Canada OKs production of GM salmon eggs on commercial scale

aquabounty

Canada has given the go-ahead to commercial production of genetically modified salmon eggs, bringing the world’s first GM food animal closer to supermarkets and dinner tables.

…Environment Canada said it had granted a US biotechnology firm, AquaBounty Technologies permission to export up to 100,000 GM fish eggs a year from a hatchery in Prince Edward Island to a site high in the Panamanian rainforest.

The decision marked the first time any government had given the go-ahead to commercial scale production involving a GM food animal.

The move clears the way for AquaBounty to scale up production of the salmon at its sites in PEI and Panama in anticipation of eventual approval by American authorities…

AquaBounty has been raising GM salmon for several years on an experimental basis, growing fish eggs at a lab in PEI and then flying them to a ramshackle test site at a secretive inland location in the Panamanian rainforest, where they were grown to full size, and then ultimately destroyed.

The GM fish splices growth genes from a Chinook salmon and a seal eel onto an Atlantic salmon – which AquaBounty claims enables the altered animal to grow twice as fast as a regular fish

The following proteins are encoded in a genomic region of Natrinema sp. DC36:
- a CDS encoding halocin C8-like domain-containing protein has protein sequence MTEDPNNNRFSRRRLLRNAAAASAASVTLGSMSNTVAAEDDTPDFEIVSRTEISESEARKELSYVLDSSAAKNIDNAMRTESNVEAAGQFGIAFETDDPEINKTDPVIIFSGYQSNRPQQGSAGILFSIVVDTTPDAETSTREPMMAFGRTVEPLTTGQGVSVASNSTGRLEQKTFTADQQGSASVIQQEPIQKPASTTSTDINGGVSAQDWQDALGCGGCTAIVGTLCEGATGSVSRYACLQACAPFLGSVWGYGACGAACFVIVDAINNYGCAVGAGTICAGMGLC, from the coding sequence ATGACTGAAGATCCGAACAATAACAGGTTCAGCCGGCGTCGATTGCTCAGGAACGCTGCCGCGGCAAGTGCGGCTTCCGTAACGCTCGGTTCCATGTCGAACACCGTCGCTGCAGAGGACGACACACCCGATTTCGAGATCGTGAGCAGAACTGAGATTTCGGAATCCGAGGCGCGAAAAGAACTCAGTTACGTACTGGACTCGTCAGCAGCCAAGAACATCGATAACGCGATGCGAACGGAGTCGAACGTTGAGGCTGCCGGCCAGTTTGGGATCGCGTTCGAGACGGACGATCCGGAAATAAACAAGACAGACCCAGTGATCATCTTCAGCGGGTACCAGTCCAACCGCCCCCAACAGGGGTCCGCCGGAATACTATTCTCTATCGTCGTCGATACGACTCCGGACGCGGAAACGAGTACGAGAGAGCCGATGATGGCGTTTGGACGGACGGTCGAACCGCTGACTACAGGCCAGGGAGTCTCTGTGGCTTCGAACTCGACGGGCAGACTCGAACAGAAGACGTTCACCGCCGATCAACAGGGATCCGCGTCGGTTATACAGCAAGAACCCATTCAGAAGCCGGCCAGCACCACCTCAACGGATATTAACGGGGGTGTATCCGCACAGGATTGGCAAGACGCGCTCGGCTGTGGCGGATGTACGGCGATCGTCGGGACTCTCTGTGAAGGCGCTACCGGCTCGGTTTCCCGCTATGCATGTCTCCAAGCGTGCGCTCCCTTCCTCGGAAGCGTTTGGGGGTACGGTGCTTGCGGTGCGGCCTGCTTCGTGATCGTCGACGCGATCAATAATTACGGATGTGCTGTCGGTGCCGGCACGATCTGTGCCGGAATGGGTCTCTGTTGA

The company has also fought to win over the public to the idea of GM fish. Within the last year, supermarket chains such as Whole Foods and Trader Joes, have said they will not stock GM salmon…

But Stotish said in the statement the company planned to go into commercial production once those other approvals are in place.

About as overdue as any science-based product facing irrational fear and superstition might be. Aside from folks never having been able to distinguish any difference between like-prepared samples of these salmon and other quality spec farm-raised varieties, there hasn’t been any peer-reviewed science that demonstrated differences – dangerous or otherwise – about these salmon.

Cripes, the Luddites probably wouldn’t eat any kind of eel on their own either.

NSA surveillance achieves what every dictator loves – self censorship

image

Many groups have claimed that the NSA’s surveillance program is an unconstitutional violation of privacy. But a different type of challenge is growing teeth. Led by civil liberties group the Electronic Frontier Foundation, more than 20 organizations, with interests ranging from marijuana to guns, are currently suing the federal government. They believe the NSA surveillance program has a chilling effect on speech, thus violating the First Amendment.

…the PEN American Center, a group that defends free expression and human rights, managed to get a sense of its scope. Of the more than 500 writers they surveyed, one in six said they had avoided writing or speaking about a certain topic, and almost one in four reported that they had self-censored via e-mail or on the phone.